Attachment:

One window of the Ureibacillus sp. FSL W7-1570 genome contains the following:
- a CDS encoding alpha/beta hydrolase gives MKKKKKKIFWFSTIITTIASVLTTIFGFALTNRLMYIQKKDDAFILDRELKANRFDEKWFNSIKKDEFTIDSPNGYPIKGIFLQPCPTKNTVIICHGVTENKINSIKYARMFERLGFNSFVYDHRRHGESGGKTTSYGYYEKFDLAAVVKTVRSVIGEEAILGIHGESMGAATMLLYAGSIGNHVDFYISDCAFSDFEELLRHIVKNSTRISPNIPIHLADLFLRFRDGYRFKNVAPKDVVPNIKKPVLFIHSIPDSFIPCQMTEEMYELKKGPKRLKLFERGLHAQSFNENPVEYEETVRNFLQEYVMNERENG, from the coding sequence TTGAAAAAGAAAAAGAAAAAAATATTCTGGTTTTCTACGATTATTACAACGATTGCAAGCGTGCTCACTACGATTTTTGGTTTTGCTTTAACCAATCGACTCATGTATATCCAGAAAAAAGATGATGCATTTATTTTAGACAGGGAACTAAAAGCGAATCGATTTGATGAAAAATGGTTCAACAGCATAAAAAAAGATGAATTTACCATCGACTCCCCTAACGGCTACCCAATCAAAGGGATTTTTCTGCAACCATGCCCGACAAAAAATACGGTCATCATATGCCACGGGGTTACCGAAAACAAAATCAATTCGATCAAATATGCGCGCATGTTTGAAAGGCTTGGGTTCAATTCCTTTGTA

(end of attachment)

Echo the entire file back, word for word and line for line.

One window of the Ureibacillus sp. FSL W7-1570 genome contains the following:
- a CDS encoding alpha/beta hydrolase gives MKKKKKKIFWFSTIITTIASVLTTIFGFALTNRLMYIQKKDDAFILDRELKANRFDEKWFNSIKKDEFTIDSPNGYPIKGIFLQPCPTKNTVIICHGVTENKINSIKYARMFERLGFNSFVYDHRRHGESGGKTTSYGYYEKFDLAAVVKTVRSVIGEEAILGIHGESMGAATMLLYAGSIGNHVDFYISDCAFSDFEELLRHIVKNSTRISPNIPIHLADLFLRFRDGYRFKNVAPKDVVPNIKKPVLFIHSIPDSFIPCQMTEEMYELKKGPKRLKLFERGLHAQSFNENPVEYEETVRNFLQEYVMNERENG, from the coding sequence TTGAAAAAGAAAAAGAAAAAAATATTCTGGTTTTCTACGATTATTACAACGATTGCAAGCGTGCTCACTACGATTTTTGGTTTTGCTTTAACCAATCGACTCATGTATATCCAGAAAAAAGATGATGCATTTATTTTAGACAGGGAACTAAAAGCGAATCGATTTGATGAAAAATGGTTCAACAGCATAAAAAAAGATGAATTTACCATCGACTCCCCTAACGGCTACCCAATCAAAGGGATTTTTCTGCAACCATGCCCGACAAAAAATACGGTCATCATATGCCACGGGGTTACCGAAAACAAAATCAATTCGATCAAATATGCGCGCATGTTTGAAAGGCTTGGGTTCAATTCCTTTGTA